Book. He also " added that the lord chancellor in his own
name, as well as in the names of the peers in parliament as-
sembled, had given thanks to the archbishops and bishops of
both provinces for the care and industry which they had dis-
played in the revision of the liturgy. Bishop Sheldon p was
moreover charged with a message from the lord chancellor to
the lower house of the synod, declaring the sense of gratitude
felt by the House of Lords not only towards the English pre-
lates, but towards the lower clergy also, for the zeal displayed
by them in prosecuting the important work on which they had
been engaged.

All matters connected with the revision of the
liturgy being thus brought to a happy conclu-
sion, the Canterbury Synod was ^ prorogued "^ on the 20th of
May, 1662, by the Bishop of Bath and Wells, under a com-
mission from the metropolitan, Archbishop Juxon.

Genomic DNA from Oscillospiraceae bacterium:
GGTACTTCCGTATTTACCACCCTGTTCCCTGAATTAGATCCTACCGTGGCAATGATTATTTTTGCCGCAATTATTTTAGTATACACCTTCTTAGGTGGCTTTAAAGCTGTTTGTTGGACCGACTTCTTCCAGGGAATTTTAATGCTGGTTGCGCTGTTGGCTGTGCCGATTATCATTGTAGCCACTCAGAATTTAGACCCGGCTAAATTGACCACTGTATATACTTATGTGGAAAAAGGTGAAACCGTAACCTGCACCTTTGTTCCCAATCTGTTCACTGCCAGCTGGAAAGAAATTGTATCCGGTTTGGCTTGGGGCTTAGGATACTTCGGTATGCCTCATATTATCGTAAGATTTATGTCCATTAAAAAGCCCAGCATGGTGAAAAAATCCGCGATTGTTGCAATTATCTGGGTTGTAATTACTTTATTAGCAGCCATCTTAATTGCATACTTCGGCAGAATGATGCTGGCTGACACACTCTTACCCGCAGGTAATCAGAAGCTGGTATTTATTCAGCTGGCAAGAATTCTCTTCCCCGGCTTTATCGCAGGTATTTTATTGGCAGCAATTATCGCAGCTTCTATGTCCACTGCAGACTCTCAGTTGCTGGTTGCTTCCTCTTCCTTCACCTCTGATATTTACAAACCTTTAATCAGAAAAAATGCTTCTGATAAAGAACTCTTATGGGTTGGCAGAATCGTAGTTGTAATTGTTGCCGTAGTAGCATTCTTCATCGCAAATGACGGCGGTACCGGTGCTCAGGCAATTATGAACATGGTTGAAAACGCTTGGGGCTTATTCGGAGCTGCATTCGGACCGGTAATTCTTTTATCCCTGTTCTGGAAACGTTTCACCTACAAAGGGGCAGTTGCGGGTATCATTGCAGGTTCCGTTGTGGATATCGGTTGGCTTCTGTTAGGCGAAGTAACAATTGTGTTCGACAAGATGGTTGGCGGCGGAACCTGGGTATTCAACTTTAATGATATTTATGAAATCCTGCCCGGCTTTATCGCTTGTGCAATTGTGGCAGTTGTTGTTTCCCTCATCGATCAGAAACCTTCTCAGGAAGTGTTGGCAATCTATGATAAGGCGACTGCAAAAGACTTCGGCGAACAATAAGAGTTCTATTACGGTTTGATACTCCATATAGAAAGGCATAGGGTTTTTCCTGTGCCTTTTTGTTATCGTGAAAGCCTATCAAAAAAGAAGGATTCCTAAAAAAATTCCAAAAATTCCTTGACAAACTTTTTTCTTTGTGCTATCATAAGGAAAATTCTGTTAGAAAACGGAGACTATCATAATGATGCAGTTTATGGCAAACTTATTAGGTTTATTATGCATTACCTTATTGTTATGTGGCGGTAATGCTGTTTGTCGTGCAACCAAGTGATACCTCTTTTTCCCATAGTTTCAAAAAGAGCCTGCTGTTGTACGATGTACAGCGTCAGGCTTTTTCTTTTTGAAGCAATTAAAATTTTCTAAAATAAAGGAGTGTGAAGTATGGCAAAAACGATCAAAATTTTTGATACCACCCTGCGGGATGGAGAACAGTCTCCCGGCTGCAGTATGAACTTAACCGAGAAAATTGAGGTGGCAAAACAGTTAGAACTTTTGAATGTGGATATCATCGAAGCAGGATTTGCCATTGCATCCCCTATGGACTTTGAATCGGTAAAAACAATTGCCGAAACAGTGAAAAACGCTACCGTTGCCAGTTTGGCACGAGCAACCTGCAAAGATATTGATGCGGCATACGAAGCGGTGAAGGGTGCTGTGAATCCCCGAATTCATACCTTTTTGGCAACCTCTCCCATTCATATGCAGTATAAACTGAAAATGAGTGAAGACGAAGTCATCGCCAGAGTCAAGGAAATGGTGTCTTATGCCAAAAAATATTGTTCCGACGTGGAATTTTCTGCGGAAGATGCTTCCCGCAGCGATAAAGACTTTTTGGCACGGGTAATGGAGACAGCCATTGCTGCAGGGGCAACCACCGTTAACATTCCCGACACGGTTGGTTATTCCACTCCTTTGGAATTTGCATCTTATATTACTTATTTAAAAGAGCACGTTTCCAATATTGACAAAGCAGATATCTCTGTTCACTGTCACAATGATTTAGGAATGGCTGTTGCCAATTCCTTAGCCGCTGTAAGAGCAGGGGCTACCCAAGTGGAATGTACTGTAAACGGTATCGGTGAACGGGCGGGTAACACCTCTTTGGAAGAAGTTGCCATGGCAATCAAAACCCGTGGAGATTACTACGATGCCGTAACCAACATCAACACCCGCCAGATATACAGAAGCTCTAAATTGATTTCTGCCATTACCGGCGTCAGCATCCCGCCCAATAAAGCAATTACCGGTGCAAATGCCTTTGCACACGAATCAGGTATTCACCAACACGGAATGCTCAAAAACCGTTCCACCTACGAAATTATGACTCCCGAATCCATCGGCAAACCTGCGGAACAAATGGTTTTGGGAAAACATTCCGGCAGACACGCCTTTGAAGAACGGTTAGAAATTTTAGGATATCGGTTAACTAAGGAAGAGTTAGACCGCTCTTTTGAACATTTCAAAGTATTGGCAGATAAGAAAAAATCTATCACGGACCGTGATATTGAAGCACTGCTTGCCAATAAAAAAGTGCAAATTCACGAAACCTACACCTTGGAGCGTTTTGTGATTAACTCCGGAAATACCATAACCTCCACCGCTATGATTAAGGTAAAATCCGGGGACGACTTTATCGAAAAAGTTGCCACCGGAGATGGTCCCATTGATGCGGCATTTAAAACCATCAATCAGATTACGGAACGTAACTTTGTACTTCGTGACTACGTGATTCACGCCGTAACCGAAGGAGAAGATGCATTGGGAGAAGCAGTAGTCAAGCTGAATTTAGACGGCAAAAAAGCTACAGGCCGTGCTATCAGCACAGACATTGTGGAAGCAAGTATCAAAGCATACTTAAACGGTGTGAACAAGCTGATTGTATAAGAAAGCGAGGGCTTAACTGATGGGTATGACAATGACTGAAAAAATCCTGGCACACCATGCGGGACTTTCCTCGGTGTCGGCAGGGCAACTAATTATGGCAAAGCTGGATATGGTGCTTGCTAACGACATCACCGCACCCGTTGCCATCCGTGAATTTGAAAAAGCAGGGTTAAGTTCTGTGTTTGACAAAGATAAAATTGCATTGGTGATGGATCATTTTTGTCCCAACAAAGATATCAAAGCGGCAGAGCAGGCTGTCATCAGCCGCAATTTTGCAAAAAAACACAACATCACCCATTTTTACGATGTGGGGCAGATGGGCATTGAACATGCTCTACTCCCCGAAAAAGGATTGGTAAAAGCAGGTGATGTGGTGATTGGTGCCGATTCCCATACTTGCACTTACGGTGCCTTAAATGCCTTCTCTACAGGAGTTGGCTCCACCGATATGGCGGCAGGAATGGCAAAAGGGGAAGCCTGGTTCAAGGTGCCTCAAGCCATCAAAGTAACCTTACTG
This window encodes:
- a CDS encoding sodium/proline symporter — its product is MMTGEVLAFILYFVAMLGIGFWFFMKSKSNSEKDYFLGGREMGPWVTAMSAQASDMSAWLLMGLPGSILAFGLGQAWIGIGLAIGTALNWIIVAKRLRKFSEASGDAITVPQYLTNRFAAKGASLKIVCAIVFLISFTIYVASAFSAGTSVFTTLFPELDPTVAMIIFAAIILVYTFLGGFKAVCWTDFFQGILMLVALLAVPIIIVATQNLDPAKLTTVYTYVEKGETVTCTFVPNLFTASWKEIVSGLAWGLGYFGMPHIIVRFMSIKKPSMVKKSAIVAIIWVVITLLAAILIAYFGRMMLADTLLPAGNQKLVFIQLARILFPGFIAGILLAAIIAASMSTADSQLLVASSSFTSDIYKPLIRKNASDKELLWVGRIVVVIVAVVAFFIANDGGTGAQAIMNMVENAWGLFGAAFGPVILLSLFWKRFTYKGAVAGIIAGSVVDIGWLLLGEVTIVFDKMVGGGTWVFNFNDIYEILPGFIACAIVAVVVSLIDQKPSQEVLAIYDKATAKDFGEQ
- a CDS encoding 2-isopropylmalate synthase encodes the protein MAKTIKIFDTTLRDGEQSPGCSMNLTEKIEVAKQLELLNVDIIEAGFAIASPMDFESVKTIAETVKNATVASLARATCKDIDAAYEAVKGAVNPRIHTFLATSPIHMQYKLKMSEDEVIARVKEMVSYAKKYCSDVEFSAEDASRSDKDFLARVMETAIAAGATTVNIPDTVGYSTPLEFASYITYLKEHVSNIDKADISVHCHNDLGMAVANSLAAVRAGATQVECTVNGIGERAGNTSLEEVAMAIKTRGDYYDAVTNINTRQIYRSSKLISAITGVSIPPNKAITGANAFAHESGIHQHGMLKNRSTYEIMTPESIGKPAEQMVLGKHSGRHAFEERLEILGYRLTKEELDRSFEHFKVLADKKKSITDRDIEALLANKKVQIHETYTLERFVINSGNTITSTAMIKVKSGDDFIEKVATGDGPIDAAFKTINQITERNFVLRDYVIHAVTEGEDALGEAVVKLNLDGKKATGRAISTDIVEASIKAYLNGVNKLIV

XV. Act of Uni- Complete synodical sanctions were imparted
to the English Common Prayer Book by the

The synod lises.


proceedings above recounted ; and that liturgy was thus esta-
blished here in conformity with the principles of the primitive
age, and was commended to succeeding generations in this
country with all the authority which could be exercised by
the national Church. Independently, therefore, of any secular
sanctions which have been accorded to it, the Common Prayer
Book claims and exerts an authority of holy influence in the
conscientious forum ; for it derives its most sacred obliga-
tions from the powers of that kingdom which is not of this
world. But that the work might be fortified by the support
of the state, and thus become the standard of worship speci-
fically authorized by the secular magistrate, and receive sanc-